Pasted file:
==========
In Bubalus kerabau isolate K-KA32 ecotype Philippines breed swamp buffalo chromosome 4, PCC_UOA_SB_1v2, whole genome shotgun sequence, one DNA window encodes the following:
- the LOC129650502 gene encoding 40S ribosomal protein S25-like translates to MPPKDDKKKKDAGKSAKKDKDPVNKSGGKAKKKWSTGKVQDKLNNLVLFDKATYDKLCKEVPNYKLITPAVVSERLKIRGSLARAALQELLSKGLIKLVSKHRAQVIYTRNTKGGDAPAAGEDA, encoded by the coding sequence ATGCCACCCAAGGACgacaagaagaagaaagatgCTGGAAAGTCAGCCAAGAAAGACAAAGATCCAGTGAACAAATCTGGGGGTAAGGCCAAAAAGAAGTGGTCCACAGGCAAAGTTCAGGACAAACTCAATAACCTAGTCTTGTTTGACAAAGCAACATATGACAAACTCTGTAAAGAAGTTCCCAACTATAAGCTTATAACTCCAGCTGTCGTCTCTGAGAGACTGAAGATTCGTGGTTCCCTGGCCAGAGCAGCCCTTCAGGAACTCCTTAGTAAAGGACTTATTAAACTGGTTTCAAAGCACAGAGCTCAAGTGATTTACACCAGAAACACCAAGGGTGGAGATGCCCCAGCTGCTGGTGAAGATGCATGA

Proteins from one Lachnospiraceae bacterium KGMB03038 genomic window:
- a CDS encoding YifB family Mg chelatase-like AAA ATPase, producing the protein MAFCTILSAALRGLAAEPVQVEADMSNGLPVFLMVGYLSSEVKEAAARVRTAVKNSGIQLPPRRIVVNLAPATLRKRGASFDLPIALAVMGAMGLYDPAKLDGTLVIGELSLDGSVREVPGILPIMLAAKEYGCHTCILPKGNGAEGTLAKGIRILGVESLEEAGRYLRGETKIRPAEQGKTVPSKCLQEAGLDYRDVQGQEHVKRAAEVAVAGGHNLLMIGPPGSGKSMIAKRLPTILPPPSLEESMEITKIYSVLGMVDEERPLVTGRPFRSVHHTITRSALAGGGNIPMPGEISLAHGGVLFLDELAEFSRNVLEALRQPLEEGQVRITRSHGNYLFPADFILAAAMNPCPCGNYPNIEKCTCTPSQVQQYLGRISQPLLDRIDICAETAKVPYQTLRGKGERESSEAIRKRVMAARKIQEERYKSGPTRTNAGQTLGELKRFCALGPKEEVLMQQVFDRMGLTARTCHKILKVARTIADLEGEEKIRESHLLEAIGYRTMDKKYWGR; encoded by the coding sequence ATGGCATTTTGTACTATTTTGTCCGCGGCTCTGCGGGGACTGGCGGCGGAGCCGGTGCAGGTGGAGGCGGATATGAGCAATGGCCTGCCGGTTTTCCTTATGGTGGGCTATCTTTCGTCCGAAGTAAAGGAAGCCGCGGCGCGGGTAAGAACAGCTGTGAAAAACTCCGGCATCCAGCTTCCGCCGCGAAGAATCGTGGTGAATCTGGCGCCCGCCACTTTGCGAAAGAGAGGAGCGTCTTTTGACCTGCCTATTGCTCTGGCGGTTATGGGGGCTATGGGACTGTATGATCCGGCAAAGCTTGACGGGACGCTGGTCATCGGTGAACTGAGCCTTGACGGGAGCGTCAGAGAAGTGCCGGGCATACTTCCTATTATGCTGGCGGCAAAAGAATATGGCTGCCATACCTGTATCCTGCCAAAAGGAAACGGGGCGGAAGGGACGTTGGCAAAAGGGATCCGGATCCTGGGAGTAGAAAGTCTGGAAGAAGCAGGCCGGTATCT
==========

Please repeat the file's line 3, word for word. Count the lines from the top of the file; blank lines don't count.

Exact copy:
Proteins from one Lachnospiraceae bacterium KGMB03038 genomic window: